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Who is eligible for carer’s leave?

Carer’s leave will be available to employees only (ie workers and consultants will not be eligible). It will only be available to those who have to provide or arrange for the long-term care of a dependant

Who is considered a dependant?

For the purposes of carer’s leave, the relationship of ‘dependant’ is the same as for the right to take time off for dependants. Such dependants include:

  • spouses and civil partners

  • children (including adopted and step-children)

  • parents

  • anyone who lives in the same household as the employee (other than by reason of them being their employee, tenant, lodger or boarder), and

  • anyone who reasonably relies on the employee for care (eg  grandparents,  siblings, or even neighbours, if they depend on the employee for care)

Which kinds of care is the right applicable to?

To be eligible, the person being cared for by the employee taking (or requesting to take) carer’s leave must have a long-term care need. This is either: 

  • a physical or mental illness or injury that requires or is likely to require care for more than 3 months

  • a disability as defined by the Equality Act 2010, or

  • issues related to old age

Exceptions to this requirement for a long-term care need are expected to be introduced in further legislation, including where the employee is looking after someone with a terminal illness.

The types of care that can be provided are broad. They include the employee:

  • providing care themselves 

  • making arrangements for their dependant to be cared for by someone else, and

  • providing practical support (eg helping their dependant with financial or other official matters)

When do employees gain the right to carer’s leave?

Employees will have the right to take carer’s leave from their first day of employment. In other words, employees who meet the eligibility criteria set out above won’t need to have worked for their employer for a minimum period before they become entitled to and can take carer’s leave.

Employees will also be protected from being penalised for taking (or requesting to take) carer’s leave. Further, if an employee is dismissed because they have taken (or have asked to take) carer’s leave, their dismissal may be automatically unfair. If an Employment Tribunal finds a dismissal to be automatically unfair, then the employer may also have to reinstate the employee (ie give them their job back) or re-engage the employee (ie re-employ them in a different job) and pay compensation.

How much carer’s leave can be taken?

This is expected to be set out in subsequent legislation. However, it is expected that eligible employees will be able to take up to one week of unpaid leave per year.  Carer’s leave can either be taken in one block of one week or as individual days or half days.

How can carer’s leave be taken?

This will be detailed in subsequent legislation. However, it is expected that carer’s leave can be taken by the employee giving notice to their employer in advance. Employees will likely need to give twice the length of notice as the length of time they want to take off, plus one day. For example, if an employee wanted to take 2 days of carer’s leave, they would have to give at least 5 days’ notice to their employer.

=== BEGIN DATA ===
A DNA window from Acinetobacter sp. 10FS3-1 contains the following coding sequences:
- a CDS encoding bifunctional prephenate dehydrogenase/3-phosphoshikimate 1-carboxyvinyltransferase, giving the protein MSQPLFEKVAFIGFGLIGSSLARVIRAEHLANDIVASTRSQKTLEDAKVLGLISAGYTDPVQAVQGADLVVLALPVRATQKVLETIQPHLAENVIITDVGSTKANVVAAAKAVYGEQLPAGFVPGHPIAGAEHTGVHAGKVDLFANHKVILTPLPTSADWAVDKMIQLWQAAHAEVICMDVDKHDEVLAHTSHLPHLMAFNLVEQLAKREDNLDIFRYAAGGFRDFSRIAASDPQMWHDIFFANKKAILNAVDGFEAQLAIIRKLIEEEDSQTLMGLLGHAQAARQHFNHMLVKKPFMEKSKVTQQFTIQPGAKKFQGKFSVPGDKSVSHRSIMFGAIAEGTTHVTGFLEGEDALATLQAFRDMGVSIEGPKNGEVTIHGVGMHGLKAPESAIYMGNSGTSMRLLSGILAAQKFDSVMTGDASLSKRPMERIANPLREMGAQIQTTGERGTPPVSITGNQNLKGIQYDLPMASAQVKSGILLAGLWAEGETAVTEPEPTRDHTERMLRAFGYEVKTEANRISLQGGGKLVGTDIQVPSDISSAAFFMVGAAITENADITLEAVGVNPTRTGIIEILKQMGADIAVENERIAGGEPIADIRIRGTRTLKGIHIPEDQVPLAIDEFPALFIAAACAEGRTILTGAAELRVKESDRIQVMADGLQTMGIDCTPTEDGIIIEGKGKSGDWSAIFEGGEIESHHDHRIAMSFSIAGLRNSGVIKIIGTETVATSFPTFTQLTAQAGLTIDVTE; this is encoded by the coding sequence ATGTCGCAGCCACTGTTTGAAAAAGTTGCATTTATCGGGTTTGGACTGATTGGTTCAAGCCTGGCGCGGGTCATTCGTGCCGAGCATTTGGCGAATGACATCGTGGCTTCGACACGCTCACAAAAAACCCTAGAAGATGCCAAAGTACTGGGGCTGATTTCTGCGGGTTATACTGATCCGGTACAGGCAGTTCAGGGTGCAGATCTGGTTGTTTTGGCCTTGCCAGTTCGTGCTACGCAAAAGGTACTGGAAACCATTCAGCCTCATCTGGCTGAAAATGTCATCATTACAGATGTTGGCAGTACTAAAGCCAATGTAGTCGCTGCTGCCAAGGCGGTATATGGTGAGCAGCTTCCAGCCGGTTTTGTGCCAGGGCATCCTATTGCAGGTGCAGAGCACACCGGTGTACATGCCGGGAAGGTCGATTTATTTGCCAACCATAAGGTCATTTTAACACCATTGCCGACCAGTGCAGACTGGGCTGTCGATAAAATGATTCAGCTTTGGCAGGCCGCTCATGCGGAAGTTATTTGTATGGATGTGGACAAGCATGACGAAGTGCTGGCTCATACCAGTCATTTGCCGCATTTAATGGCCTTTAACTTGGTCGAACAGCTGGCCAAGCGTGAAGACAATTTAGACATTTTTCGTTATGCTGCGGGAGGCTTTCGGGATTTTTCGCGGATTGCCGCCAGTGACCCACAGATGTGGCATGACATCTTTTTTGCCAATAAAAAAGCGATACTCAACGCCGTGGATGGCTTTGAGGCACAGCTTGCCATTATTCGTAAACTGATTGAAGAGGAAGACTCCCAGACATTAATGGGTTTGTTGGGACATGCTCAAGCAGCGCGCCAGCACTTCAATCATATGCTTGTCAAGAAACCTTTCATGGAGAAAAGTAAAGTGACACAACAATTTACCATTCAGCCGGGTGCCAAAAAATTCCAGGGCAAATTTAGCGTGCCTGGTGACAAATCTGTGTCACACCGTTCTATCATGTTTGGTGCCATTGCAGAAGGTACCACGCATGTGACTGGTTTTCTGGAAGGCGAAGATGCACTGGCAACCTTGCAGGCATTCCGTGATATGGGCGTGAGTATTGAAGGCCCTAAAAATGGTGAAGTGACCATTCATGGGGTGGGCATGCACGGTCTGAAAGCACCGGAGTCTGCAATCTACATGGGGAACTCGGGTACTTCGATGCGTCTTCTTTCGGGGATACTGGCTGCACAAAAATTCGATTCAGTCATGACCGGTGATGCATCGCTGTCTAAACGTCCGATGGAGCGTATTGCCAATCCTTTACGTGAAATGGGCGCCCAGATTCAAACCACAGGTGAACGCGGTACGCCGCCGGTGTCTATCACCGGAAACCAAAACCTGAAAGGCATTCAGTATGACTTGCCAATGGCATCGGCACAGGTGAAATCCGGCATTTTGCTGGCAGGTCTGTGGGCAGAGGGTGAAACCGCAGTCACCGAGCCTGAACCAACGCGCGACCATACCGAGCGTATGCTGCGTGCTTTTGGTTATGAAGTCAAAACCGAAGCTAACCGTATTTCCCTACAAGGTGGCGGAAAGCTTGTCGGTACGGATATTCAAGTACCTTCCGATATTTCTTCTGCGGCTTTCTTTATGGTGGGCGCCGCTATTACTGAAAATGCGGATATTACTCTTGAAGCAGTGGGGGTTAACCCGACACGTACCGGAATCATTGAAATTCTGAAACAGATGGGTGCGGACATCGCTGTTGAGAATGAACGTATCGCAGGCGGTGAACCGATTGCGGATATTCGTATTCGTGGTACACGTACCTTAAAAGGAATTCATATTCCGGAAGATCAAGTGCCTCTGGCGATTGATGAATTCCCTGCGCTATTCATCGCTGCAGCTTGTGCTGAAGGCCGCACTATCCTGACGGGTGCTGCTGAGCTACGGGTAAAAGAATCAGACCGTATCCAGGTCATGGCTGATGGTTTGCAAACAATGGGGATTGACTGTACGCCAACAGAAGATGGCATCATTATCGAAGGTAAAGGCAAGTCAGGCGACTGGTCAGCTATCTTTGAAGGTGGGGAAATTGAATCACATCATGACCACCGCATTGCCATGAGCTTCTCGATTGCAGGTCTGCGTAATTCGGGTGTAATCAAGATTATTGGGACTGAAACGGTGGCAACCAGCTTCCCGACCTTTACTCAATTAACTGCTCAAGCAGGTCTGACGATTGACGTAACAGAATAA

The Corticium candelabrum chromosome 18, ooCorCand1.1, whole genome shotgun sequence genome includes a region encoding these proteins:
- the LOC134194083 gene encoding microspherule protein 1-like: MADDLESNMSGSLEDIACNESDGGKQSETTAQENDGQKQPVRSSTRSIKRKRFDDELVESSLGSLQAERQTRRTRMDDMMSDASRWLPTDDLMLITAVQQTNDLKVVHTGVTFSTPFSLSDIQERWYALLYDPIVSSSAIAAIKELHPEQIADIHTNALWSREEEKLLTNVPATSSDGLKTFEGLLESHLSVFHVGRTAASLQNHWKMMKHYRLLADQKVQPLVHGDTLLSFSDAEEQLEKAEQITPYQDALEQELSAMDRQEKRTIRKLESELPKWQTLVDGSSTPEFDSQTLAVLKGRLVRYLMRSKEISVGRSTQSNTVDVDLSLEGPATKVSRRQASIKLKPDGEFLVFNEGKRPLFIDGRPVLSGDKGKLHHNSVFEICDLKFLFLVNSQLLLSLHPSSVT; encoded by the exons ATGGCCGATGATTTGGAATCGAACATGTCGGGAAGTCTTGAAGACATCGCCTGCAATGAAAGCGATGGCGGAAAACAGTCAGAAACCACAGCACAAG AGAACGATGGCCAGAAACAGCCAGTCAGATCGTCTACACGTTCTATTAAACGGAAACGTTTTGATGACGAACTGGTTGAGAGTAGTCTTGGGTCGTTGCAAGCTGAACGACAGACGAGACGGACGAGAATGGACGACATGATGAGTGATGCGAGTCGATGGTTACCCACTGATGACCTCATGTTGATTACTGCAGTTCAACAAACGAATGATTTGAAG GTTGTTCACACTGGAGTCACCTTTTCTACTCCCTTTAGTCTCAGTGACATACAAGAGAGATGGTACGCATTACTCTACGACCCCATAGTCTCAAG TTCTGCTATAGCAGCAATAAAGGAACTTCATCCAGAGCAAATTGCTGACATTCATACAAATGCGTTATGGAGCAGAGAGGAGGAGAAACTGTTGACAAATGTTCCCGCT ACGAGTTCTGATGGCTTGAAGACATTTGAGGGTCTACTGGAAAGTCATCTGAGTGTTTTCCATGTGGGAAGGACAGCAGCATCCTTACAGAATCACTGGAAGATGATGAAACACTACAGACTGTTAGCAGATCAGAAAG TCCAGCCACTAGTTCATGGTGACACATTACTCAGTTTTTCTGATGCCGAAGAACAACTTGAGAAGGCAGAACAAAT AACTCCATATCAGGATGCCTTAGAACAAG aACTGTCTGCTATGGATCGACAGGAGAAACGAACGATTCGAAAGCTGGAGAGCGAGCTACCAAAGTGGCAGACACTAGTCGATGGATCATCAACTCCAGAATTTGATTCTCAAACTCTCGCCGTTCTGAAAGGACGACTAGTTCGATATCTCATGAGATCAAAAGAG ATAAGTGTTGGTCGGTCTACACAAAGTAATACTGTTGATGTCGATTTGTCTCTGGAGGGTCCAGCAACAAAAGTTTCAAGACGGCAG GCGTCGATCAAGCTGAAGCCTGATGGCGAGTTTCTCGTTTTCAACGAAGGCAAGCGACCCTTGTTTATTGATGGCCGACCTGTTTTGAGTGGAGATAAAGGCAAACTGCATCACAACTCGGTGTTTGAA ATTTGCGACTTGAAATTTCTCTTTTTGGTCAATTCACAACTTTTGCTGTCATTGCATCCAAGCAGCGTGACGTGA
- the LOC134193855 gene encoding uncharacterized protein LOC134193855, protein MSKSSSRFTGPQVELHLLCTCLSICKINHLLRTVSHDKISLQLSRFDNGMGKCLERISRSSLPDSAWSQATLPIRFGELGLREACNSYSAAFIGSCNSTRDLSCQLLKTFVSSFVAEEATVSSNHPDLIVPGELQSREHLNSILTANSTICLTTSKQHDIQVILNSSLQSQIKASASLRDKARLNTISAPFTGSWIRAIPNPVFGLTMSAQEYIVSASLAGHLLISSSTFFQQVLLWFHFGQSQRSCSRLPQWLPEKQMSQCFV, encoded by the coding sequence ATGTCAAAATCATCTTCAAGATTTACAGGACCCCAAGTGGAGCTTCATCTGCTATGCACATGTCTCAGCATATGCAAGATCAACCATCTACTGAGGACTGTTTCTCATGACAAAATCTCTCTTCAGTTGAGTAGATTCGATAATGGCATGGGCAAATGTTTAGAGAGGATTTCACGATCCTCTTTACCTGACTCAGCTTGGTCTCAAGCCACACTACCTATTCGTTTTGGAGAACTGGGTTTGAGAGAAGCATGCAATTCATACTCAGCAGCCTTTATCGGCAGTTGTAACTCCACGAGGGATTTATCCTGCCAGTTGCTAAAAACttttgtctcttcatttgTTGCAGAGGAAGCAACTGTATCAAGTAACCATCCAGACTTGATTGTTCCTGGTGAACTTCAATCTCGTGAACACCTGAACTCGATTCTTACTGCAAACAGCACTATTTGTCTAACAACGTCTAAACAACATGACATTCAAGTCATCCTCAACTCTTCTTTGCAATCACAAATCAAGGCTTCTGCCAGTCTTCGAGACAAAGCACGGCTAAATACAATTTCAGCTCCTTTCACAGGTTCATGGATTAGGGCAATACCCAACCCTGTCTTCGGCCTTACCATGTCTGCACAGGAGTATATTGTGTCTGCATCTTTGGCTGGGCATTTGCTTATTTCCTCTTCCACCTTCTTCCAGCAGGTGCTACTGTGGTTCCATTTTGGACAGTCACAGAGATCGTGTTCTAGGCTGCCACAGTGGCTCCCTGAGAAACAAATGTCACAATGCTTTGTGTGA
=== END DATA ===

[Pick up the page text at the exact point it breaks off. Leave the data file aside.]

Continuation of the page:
Employers will likely not be able to turn down requests to take carer’s leave but may be able to postpone employees taking carer’s leave if they believe that the operation of the business would be unduly disrupted by the employee taking leave at a requested time.

Employees will likely not have to provide evidence to prove that they need to take leave to care for someone. Instead, they will be able to self-certify that they qualify for carer’s leave.

Employers will likely be able to take disciplinary action against anyone who makes a false application or misleads them in some other way regarding their right to carer’s leave.

How does carer’s leave interact with other types of leave?

Carer’s leave is intended to bolster the leave entitlements that already exist in the UK. Specifically, carer’s leave is designed to assist employees with long-term caring responsibilities. There are various types of leave already in place (eg time off for dependants, unpaid parental leave or even annual leave) that should instead be used for short-term care needs.

For more information on the different types of leave, read Family leave and rights.

Practical implications of carer’s leave for employers

Employers will have to wait until subsequent legislation is passed to provide more information and certainty about how the right will work in practice. While there is not yet a set date for when carer’s leave will come into effect, employers should, in due course, consider:

  • making or updating existing policies to inform employees about their right to take carer’s leave and how this will work

  • making a carer’s leave self-certification form for employees to complete when they are requesting carer’s leave

  • ensuring adequate record-keeping is in place to track how many days of carer’s leave employees have taken

  • offering additional support to employees (eg allowing them to work more flexibility, such as from home or at different times)

  • ensuring managers are aware of the right to take carer’s leave, highlighting the potentially sensitive nature of this type of leave and clarifying that dismissal connected to carer’s leave may be automatically unfair

Employers should also consider whether they want to offer enhanced rights (eg offering paid carer’s leave rather than unpaid carer’s leave).

To find out more, see the government’s consultation outcome on carer’s leave. If you have any questions, do not hesitate to Ask a lawyer.

If you wish to adopt a bespoke policy addressing carer’s leave, consider using our Bespoke drafting service.

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